There was a knock at the door. Chris Kunitz rose to answer it. There, standing in front of him, was the braintrust for hockey Canada, and after brief video presentation, then a series of speeches, both in French and in English, including one from the minister of transport for some imperceptible reason, Steve Yzerman stepped forward and spoke.
"Chris. Hockey Canada needs you in Sochi. Will you join us in our quest for repeat gold?"
Kunitz thought long and hard. Then he responded. "Yes. On one condition. You also bring... Sidney Crosby."
Some gasped. One fainted. The brain trust turned away, and began murmuring amongst themselves. Finally, Yzerman turned once again to face Kunitz.
"You drive a hard bargain, Christopher. But.... you got yourself a damn deal."
Okay. So that's probably not how it happened. But it might be a little easier to believe that Sidney Crosby said something like that, especially since it serves to explain how Hockey Canada could bring a guy like Kunitz over a guy like, say, Claude Giroux.
Considering the wealth of talent from which Canada had to draw, it would have been impossible to select a team without making a few discussion-worthy snubs, but Giroux is at the top of that list.
Why? Because he's also at the top of this list: the top Canadian scorers over the past three years, via Hockey-Reference:
That's not to say Kunitz is undeserving. He's a very good player, and after all, there he is at sixth on this list.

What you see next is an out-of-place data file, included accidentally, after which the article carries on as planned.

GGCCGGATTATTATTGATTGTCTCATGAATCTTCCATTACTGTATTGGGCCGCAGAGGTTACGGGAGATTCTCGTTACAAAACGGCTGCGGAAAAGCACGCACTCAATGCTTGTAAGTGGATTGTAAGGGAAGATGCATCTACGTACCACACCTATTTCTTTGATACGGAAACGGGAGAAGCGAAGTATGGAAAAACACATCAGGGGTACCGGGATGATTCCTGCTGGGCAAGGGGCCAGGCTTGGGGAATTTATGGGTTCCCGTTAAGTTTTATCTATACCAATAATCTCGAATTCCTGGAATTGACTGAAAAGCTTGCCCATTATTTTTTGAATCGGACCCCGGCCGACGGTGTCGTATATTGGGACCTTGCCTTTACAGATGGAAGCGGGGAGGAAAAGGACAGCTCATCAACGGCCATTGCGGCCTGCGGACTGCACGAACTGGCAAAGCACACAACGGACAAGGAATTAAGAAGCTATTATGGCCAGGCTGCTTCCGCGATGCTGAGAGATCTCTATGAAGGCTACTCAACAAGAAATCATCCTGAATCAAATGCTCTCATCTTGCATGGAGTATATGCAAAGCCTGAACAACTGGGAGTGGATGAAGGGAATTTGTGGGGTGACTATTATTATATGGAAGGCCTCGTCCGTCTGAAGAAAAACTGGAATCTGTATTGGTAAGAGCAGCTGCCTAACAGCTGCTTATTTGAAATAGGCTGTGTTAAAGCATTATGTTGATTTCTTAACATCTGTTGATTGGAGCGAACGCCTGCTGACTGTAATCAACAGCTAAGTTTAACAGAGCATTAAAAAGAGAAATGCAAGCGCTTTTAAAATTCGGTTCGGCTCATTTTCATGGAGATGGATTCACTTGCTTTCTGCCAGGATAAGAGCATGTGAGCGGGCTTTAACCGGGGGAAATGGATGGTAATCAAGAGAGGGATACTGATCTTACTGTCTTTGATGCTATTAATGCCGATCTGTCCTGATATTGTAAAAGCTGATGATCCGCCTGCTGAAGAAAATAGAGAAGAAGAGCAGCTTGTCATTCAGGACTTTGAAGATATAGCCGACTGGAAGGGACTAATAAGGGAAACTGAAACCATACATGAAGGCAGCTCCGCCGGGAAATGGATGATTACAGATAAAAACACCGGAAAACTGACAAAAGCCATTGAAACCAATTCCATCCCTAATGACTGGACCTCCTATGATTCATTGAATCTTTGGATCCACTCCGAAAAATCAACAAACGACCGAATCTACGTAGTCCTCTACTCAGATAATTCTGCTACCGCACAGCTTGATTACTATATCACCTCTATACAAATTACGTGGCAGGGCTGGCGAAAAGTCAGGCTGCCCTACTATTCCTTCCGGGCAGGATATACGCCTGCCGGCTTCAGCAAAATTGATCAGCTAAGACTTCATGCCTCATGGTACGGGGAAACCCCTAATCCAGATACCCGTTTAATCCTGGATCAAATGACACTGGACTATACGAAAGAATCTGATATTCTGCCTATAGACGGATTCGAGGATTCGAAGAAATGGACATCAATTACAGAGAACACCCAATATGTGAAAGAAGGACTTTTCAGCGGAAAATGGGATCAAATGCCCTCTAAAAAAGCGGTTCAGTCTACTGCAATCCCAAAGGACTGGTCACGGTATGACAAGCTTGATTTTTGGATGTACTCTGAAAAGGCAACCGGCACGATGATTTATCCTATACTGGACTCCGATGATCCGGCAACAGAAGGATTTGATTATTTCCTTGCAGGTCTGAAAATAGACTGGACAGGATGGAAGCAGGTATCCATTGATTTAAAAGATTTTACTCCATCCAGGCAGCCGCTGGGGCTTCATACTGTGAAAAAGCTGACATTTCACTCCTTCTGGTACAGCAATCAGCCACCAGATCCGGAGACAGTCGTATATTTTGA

But if it's just about scoring, again, one wonders how Claude Giroux, the nation's most prolific scorer since 2012, or even Martin St. Louis, fourth on this list, have been left at home so Hockey Canada can bring Kunitz, who probably isn't where he is if he doesn't play alongside Crosby, who sits eighth on this list despite about 60 fewer games played than everyone else. (Although he hasn't scored an international goal in almost four years. Maybe Kunitz can get him going.)
Giroux scored at a level unmatched by anyone else in his country. And it wasn't enough. Fortunately, there's always next Olympics.
Claude Giroux: "I wanted to make the team; it's disappointing. But I'm 26-years-old, and there's a lot of hockey left"
— Mike Morreale (@mikemorrealeNHL) January 7, 2014
The same could be said for Taylor Hall, who's all of 22, and gave pretty much the same quote as Giroux, but said it like a 22-year-old.
"It sucks not making the team when you thought you had a little bit of a chance." T.Hall on Olympic team — Gene Principe (@GenePrincipe) January 7, 2014
But the same can't be said for St. Louis, who, at 37, has probably seen his last chance at the Olympics come and go, as his own general manager looked past him. That has to be hard for both of them.
“Personally it was a very difficult decision, whether I was with Tampa Bay or not,’’ Yzerman admitted. “It was a tough decision in 2010 and it was a tough decision this year. Marty is playing very well, he’s a big reason our team is playing very well, he’s a high caliber player, he’s a high character person, and for me, personally it was a tough decision.’’
It was tough for St. Louis as well. He won't address reporters until after Tuesday night's game.
Still, full credit to Hockey Canada, because they pulled a pretty impressive little stunt Tuesday. By selecting P.K. Subban, who was long-rumoured to miss the cut, they managed to avoid the big mistake, meaning the other divisive choices seem like minor matters.
Maybe they'd been driving the Subban snub narrative all along?
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